Photos: John Glenn, First American in Orbit

Godspeed, John Glenn

NASA

Editor's note: John Glenn, a legendary NASA astronaut and American hero, died on Dec. 8, 2016 at age 95. Read our full obituary here

John Glenn Enters Friendship 7

NASA

On Feb. 20, 1962, John Glenn rode the Friendship 7 capsule into space, the first time an American orbited the Earth. In this image, Glenn enters the capsule with assistance from technicians.

Glenn Suits-Up for Launch

NASA

Astronaut John H. Glenn Jr. dons his silver Mercury pressure suit in preparation for launch. On February 20, 1962 Glenn lifted off into space aboard his Mercury Atlas (MA-6) rocket and became the first American to orbit the Earth. After orbiting the Earth 3 times, Friendship 7 landed in the Atlantic Ocean 4 hours, 55 minutes and 23 seconds later, just East of Grand Turk Island in the Bahamas. Glenn and his capsule were recovered by the Navy Destroyer Noa, 21 minutes after splashdown.

Launch of Friendship 7

NASA

This image shows the launch of Friendship 7, the first American manned orbital space flight. With astronaut John Glenn aboard, the Mercury-Atlas rocket is launched from Pad 14, February 20, 1962.

50 Years After Original 7: New Astronauts Don't Need The Right Stuff

NASA.

Project Mercury Astronauts, whose selection was announced on April 9, 1959. They are: front row, left to right, Walter H. Schirra, Jr., Donald K. Slayton, John H. Glenn, Jr., and Scott Carpenter; back row, Alan B. Shepard, Jr., Virgil I. Gus Grissom, and L. Gordon Cooper.

Have a Good Trip

NASA

Fellow Mercury astronaut Gus Grissom (in suit) wishes Shepard good luck as he gets set to climb into his Mercury capsule, dubbed Freedom 7, on the morning of May 5, 1961. Glenn looks on in the background.

The Original Seven

NASA

Bearded, with makeshift clothing, the seven original Mercury astronauts participated in U.S. Air Force survival training at Stead Air Force Base in Nevada. Pictured in this 1960 photograph are (l to r): L. Gordon Cooper, M. Scott Carpenter, John Glenn, Alan Shepard, Virgil I. Grissom, Walter Schirra and Donald K. Slayton.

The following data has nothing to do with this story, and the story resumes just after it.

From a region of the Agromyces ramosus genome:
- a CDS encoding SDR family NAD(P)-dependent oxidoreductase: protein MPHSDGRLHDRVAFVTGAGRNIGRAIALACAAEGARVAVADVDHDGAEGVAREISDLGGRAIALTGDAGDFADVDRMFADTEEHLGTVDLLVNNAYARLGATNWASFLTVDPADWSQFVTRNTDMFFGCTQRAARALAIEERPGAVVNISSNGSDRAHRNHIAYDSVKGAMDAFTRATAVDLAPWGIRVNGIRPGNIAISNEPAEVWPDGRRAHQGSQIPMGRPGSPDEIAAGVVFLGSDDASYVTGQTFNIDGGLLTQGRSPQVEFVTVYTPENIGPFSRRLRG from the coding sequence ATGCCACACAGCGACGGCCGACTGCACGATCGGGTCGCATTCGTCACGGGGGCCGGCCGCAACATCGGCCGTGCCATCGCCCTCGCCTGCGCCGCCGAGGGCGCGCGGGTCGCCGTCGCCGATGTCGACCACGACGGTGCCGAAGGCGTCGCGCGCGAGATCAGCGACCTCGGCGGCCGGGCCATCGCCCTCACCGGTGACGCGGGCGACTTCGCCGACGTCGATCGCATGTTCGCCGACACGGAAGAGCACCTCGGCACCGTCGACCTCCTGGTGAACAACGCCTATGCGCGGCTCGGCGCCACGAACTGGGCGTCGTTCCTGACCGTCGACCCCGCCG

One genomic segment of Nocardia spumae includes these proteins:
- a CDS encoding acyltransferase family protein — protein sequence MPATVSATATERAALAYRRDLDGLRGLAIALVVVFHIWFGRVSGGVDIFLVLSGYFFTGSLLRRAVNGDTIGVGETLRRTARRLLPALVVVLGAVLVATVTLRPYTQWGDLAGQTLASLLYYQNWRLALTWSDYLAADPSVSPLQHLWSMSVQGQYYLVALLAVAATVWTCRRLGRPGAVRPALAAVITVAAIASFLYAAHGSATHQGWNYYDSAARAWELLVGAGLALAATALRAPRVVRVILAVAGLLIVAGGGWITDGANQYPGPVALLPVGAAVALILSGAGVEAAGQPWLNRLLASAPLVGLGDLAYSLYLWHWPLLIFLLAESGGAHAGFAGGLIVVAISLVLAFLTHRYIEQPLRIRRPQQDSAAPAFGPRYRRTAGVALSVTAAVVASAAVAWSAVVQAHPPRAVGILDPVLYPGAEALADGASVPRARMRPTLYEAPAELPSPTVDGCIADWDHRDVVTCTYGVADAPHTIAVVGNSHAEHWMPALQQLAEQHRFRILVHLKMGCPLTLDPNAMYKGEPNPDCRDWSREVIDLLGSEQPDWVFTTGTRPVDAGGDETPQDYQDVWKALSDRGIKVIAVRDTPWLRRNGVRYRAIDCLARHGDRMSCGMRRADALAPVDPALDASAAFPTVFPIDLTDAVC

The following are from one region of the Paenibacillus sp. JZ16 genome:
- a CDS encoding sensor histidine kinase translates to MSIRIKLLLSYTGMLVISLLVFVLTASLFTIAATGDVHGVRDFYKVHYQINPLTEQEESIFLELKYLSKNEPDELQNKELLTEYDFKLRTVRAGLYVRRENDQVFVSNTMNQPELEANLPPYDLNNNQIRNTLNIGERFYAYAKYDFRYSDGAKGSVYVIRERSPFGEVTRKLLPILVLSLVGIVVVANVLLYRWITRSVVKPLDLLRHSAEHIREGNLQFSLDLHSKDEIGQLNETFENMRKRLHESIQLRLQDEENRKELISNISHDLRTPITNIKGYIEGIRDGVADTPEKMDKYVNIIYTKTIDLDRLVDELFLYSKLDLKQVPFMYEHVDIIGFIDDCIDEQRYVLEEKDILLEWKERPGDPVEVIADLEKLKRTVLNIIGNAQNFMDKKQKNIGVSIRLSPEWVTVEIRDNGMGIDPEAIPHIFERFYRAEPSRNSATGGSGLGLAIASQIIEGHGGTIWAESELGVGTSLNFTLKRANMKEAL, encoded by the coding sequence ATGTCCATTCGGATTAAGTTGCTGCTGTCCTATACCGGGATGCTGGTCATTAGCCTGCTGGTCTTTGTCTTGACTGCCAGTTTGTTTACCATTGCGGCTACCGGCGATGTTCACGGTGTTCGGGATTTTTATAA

Looking Back on Friendship 7

John Glenn on Feb. 20, 2002 -- the 40th anniversary of his Project Mercury flight aboard Friendship 7.

John Glenn Calls Bush Space Vision an Unfunded Mandate

AP Photo/Manuel Balce Ceneta

Former astronaut and retired Ohio Sen. John Glenn testifies on Capitol Hill in Washington before the House Science and Technology Committee hearing on NASA's past accomplishments, and future opportunities and challenges, marking 50th anniversary of NASA.

John Glenn, Oldest Astronaut

NASA

The seven crew members in training for the STS-95 mission aboard Discovery pose for photographers prior to participating in a training session at NASA's Johnson Space Center. Pictured, from the left, are Pedro Duque, Curtis Brown, Chiaki Nauto-Mukai, then-U.S. Sen. John H. Glenn Jr. (D.-Ohio), Stephen Robinson, Steven Lindsey and Scott Parazynski.

In the White Room with John Glenn

NASA

In the launch pad's White Room, STS-95 Payload Specialist John H. Glenn Jr., U.S. Senator from Ohio, has his flight suit checked by closeout crew members before climbing into space shuttle Discovery for his second flight into space, which came 36 years after his Mercury launch. Glenn was the first American to orbit the Earth. The image was taken Oct. 29, 1998.

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